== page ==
Sunday, October 30, 2011
Marriage, Red-State Style
by Anna Fields
Oct 29, 2011
The Atlantic says women are hitting 40 and opting not to wed. Not so, says writer Anna Fields, a single lady from the South, where, she says, the race to the altar begins at 20.
There’s yet another manifesto about unmarried women on newsstands this month. This time it’s a splashy 13-page cover story in The Atlantic called “All the Single Ladies.” The story is about how smart, successful women are approaching age 40 and deciding not to marry—especially if the man earns less money than the woman.
“American women as a whole have never been confronted with such a radically shrinking pool of what are traditionally considered to be ‘marriageable’ men—those who are better educated and earn more than they do,” says writer Kate Bolick, who is single and 39. She blames the lousy economy, which has been harder on men than on women. Because men are falling behind in their pay while women are powering ahead, she concludes, many women are opting out of the whole marriage thing altogether.
Well, I'm here to tell you, this may very well be the case in New York and Los Angeles, the land of the alpha woman. But here’s a dispatch from America—the real world, the red states—where marriage is not so much an option as a goal that’s hammered into women’s heads since birth. It doesn’t matter how successful you are in your career—or how unsuccessful your man is. If you’re not married, you’re a loser.
I grew up in North Carolina, where I live today. For me, the "get married" drumbeat began when I was a teen. “Watch your figure, because you’ll never catch a husband with a big fanny!” my grandmother advised me. Words of wisdom such as these continued through my high-school years and on into college. When I graduated from Brown University with a degree in cognitive neuroscience, it was time to get serious. That meant catching a man. Never mind my plans to get a master’s degree at NYU. When I went home to visit, the question on everyone’s lips was “When are you getting married?”
My high-school friends had their priorities straight: they knew not to become an “old maid” or an “old mom.” They were recent college grads too, but they were busy racing to the altar. Since sex before marriage is still frowned upon in many corners of the South, there's added incentive: get married so you don’t have to live in sin. After all, this is the land of the “purity balls,” in which women as old as 25 attend a formal dance as their dad's date and promise him to stay “pure” until marriage.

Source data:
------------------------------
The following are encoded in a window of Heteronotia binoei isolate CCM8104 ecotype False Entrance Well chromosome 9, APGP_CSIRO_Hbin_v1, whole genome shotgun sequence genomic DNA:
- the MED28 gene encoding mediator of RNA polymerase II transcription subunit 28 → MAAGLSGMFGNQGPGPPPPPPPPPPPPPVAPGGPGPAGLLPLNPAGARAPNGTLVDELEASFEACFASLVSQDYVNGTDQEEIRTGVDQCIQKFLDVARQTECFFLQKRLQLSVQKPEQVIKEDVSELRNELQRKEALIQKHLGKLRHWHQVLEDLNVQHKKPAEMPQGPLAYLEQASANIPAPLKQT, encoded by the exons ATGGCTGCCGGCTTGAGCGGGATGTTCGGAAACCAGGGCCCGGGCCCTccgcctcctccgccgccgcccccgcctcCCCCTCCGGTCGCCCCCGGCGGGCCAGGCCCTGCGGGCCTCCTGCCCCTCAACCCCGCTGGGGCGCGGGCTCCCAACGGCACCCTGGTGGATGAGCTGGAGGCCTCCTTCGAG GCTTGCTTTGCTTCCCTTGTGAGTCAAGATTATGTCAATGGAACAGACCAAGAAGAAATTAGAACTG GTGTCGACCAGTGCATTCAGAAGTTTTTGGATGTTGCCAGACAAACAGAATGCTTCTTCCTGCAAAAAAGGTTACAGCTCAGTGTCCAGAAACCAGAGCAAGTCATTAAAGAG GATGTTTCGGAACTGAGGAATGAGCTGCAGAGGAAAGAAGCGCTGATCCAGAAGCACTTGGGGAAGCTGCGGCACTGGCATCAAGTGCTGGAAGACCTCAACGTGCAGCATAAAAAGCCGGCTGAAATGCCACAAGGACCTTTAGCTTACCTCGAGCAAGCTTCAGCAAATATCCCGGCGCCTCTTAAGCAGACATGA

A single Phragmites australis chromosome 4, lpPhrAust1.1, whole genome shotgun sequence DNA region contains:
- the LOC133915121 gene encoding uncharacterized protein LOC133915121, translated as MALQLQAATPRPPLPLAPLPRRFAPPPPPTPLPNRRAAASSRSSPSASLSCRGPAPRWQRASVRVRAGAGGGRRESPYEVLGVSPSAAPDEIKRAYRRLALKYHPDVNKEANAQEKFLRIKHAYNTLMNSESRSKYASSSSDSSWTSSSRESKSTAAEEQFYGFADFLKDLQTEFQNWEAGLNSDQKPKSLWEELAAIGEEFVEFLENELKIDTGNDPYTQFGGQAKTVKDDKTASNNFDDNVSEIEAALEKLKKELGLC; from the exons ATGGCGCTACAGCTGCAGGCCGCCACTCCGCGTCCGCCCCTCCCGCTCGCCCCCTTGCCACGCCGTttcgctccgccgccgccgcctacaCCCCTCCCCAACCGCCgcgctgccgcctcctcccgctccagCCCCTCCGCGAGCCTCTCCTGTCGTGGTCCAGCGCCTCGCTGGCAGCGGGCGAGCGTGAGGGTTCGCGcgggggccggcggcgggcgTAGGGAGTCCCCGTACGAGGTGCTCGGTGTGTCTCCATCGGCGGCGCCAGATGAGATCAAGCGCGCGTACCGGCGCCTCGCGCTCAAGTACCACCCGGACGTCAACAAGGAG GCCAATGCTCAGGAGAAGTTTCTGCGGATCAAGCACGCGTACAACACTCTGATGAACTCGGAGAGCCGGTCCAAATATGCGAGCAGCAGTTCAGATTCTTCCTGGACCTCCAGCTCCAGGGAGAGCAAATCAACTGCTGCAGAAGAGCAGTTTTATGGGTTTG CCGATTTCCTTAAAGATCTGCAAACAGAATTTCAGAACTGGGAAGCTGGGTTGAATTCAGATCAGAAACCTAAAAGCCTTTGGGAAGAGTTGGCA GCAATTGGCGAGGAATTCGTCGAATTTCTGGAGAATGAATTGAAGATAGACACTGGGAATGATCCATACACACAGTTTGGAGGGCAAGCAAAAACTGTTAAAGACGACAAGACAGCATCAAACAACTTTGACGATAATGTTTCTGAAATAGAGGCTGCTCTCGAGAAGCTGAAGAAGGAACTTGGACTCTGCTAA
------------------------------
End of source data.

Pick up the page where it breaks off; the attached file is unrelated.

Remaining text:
Kelly Clarkson knows what I’m talking about. Last week on The View she said, “I’m from a small town, so everyone’s married with children or about to have children. It’s a little hard when you go home and people are like—and that’s why people think I’m gay—because they’re like, ‘Why aren’t you married?’” The Texas native and globe-trotting rock star said she feels like an “old maid.”
No wonder. She's 29—past her prime. The average age of marriage for women in America is 26.5, according to the Census Bureau. For men, it's 28.4. Better get busy, Kelly!
“Birthin’ babies is where it’s at,” my uncle informed my boyfriend when the two first met. My uncle uttered these words while patting my belly. It happened to be my second date with the guy. Luckily, he was from the South, too, and wasn’t in the least bit alarmed. He and I have been seeing each other for four years now, which makes me, at age 30, an unmarried old maid myself. My parents like to encourage my boyfriend to “be a man” and pop the question. When I ran into a high-school teacher recently, she suggested he and I go down to City Hall to “do the right thing.” We continue living in sin.
At least we know we're not the only ones under the gun. Our friends Brandon and Sarah dated for six months before both their parents decided enough was enough. Her mother told her, “You had better catch a keeper before you get too old to get caught!” His mother said the same. Again and again. Brandon and Sarah just celebrated their second wedding anniversary.
It’s important to note that it’s not just the women who are pressured to wed in the South—it’s the men too. Some guys marry women they can’t stand, simply because that’s easier than listening to their parents carry on. Don’t believe me? My boyfriend took a male friend out recently to celebrate the guy’s engagement to his high-school sweetheart. Three beers in, the guy said, “I’m so not even attracted to her anymore.” Here comes the bride!
I'm just saying, the editors of The Atlantic, along with Ms. Bolick (who lives in both New York and L.A., according to her bio), might want to pay a visit to America. Women aren’t waiting around till they're 40 out here, deciding they’ll forgo marriage because the guy is not some moneyed power broker.
I’m not saying this is the way it should be. But it is the way it is.
At least my parents are beginning to accept my own state of nonmarriage. They have moved on to more important matters. As my mother announced one recent morning at breakfast, “Oh, would you just go get pregnant?”
Anna Fields is a North Carolina–based public speaker and author of the memoir Confessions of a Rebel Debutante. Her second book, Chasing Meridian, will hit shelves soon.
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